‘And the task of writing is to hang on tight, like Menelaus, till the god gives up, stops trying to throw his rider, and becomes his true self.’
In my imaginary autobiography I’m sneaking between fences along an overgrown passageway between 50s suburban back gardens. I’m shaky inside as I step around orange fungi and fat-bodied spiders while poking sticks into webs. Part of me is watchful, an undercover agent observing neighbours through gaps in the fence, and part of me is hot and sweaty, sniffing out a trail.
In another scene I’m by the house with an old wooden chair that I’ve been told to break up. It’s my chance to let it have it, full force. The chair’s in my power, so I twist and wrench it, exercising my will. There’s a beast inside me, a smasher and basher who does what he likes and enjoys what he can do.
At other times in the story I’m a ghost and I walk through walls. This allows me to live in unseen worlds, overhearing chatter in houses and listening in to talk in school playgrounds. I can tune in to friends as they speak and be there with the neighbours at any time of day. I can even enter the heads of strangers, living their lives as an unseen watcher…
For years I was planning my imaginary autobiography. I wanted to find words for the baroque and the surreal hidden inside suburban living, the prisoner at the window, the digger of tunnels and the boy who could soar and turn cartwheels over roofs. But my crazy memories didn’t transfer well to paper. They were states of being rather than anecdotes, they didn’t build or develop, and they were too absurd to appear in a conventional autobiography. I needed entertaining incidents that went somewhere and what I had was a collection of static tableaux.
I think of them now as defences. As an only child I was a lonely, over-protected boy who lacked confidence. There was a space around me, an absence of love or relatedness, and the fantasies were an outlet for my pent-up feelings. I was also sneaky. I thought people would laugh if they read about my ‘real’ thoughts and I wanted to avoid the critical parental eye. So I made my words tediously elaborate, straining for effect, or crafted low-key indirect ‘poetic’ versions of MY LIFE – but neither rang true. It’s hard to write about essence or deep subjectivity and, linguistically, the subject I’d chosen was as impossibly silly as my dreams of walking tightropes or scaling cliffs.
What I also didn’t realise was how much editing any written piece requires and how an esoteric subject demands even more work.
If it was ever going to exist, my Imaginary Autobiography would begin by describing the Odyssean journey of a pink-faced child being wheeled in a pram down a N. London street. The houses are islands and the street’s a sea, turning into ocean when we reach the shops. Feeling the wind striking through flesh, the child becomes a schoolboy running , deer-like across open fields, transforming into a fox jumping a ditch. There are flames close behind, licking at his back. The boy, or animal, reaches sand and a long, curving, seascape where he walks with his father exploring continents and changing, as the sun goes down, into a seal playing in water…
The film cuts suddenly to a suburban bedroom where I’m lying awake in bed making seal-like noises. Awru, awru I bark, flapping my hands, till my father bursts in, ordering me to sleep. At that point the waves rise up and the film ends. Next morning I’m absent, flown in spirit from my body, while the person I imitate eats breakfast, gets washed and dressed and walks out into the garden to hide behind fences.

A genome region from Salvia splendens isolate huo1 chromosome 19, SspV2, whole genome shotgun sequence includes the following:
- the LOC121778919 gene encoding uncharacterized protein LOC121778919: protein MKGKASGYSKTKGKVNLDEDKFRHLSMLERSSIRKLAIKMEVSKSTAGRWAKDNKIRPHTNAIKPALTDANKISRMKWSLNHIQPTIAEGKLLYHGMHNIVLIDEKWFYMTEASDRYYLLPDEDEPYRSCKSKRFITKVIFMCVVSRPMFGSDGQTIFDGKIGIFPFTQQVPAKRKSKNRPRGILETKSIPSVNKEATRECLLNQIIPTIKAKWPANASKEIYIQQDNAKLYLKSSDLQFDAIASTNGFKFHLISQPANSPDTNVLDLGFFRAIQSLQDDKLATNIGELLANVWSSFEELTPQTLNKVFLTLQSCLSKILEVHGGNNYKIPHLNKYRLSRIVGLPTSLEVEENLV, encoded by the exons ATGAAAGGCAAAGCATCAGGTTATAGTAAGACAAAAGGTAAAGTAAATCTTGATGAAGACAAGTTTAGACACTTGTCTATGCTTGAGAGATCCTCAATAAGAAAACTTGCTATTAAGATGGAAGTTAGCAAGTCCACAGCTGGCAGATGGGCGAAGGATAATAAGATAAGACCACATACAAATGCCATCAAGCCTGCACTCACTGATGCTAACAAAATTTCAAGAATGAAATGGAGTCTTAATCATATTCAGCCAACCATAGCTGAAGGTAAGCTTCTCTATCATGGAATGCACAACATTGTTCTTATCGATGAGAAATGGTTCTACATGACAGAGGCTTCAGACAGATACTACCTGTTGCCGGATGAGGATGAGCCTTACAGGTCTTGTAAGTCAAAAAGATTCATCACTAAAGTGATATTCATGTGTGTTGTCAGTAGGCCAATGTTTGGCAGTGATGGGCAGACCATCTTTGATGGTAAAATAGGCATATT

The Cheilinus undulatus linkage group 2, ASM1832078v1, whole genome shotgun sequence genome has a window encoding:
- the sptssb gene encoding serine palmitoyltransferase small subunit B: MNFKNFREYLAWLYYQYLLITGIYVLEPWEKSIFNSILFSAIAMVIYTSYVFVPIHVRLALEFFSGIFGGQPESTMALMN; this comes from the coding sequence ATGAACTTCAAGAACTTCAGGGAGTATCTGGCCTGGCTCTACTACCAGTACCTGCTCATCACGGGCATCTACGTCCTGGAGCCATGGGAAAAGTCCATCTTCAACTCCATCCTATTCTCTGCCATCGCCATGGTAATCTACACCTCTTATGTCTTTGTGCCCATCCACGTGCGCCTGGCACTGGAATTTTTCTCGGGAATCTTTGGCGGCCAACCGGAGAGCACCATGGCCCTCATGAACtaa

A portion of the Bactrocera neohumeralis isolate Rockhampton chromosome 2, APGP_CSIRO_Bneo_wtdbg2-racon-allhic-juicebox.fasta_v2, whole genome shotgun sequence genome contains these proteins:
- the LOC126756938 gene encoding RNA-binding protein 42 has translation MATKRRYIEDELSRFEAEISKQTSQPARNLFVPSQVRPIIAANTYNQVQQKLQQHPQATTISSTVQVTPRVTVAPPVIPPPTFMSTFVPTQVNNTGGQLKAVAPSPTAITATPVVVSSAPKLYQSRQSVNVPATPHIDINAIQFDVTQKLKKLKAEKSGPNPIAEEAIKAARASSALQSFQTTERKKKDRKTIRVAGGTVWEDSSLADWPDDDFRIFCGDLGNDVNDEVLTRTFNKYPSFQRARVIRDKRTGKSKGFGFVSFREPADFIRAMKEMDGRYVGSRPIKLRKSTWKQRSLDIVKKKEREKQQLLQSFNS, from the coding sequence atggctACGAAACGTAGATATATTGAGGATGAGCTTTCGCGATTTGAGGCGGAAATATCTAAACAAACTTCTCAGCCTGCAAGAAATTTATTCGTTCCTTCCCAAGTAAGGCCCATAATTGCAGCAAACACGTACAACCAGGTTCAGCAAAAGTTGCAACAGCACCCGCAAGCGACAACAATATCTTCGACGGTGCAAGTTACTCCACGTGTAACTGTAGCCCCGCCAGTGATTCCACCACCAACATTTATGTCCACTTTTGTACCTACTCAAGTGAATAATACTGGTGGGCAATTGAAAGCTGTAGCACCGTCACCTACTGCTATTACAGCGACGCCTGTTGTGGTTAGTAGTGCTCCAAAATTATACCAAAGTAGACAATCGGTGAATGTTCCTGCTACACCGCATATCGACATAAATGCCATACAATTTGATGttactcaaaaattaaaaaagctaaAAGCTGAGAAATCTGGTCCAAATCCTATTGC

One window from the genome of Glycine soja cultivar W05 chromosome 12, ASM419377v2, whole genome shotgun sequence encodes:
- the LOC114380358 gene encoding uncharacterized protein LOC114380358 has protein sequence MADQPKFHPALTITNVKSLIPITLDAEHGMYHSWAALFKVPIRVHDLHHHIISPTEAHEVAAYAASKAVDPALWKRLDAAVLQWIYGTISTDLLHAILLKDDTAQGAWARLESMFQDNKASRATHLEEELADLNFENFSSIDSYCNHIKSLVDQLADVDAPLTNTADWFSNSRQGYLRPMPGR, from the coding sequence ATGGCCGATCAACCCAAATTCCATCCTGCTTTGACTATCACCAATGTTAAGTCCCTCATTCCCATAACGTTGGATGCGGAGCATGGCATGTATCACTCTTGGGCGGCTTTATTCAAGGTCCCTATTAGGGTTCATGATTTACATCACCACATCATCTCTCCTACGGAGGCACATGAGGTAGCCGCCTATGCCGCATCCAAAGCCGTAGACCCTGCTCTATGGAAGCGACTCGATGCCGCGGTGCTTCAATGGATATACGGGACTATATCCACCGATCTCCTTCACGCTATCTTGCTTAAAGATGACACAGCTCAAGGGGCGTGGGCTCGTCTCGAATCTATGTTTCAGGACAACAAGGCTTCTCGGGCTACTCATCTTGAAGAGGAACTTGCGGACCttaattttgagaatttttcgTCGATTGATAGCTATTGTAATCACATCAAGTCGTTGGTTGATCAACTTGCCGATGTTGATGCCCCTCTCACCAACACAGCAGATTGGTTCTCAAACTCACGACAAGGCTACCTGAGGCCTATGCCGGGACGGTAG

Looking back at that child and at what I’ve written, I think the presiding spirit of my Imaginary Autobiography is Proteus, the sea god, who changes into something different every time his questioner tries to grasp him. These shape-changing transformations, which Pessoa called heteronymity, resemble the masks of Comedy and Tragedy at a Greek drama. And the task of writing is to hang on tight, like Menelaus, till the god gives up, stops trying to throw his rider, and becomes his true self.
These words are the result.
ABOUT LESLIE TATE’S BOOKS:
- Heaven’s Rage is a memoir and a collection of lyrical essays. In brief: ‘Heaven’s Rage is an imaginative autobiography. Reporting on feelings people don’t usually own up to, Leslie Tate explores addiction, cross-dressing and the hidden sides of families. Writing lyrically, he brings together stories of bullying, childhood dreams, thwarted creativity and late-life illness, discovering at their core the transformative power of words to rewire the brain and reconnect with life. “A Robin Red breast in a Cage / Puts all Heaven in a Rage” – William Blake. You can read more about/buy Heaven’s Rage here.
- Purple is a coming-of-age novel, a portrait of modern love and a family saga. Set in the North of England, it follows the story of shy ingénue Matthew Lavender living through the wildness of the 60s and his grandmother Mary, born into a traditional working-class family. Both are innocents who have to learn more about long-term love and commitment, earning their independence through a series of revealing and closely-observed relationships. Purple is the first part of the Lavender Blues trilogy. You can read more about/buy Purple here.
- Blue tells the story of Richard and Vanessa Lavender, who join a 90s feminist collective sharing childcare, political activism and open relationships. Boosted by their ‘wider network’ they take secondary partners, throw parties and observe the dance of relationships amongst their friends. But finding a balance between power and restraint, and handling shared love, proves difficult… Blue is the second part of the Lavender Blues trilogy. You can read more about/buy Blue here.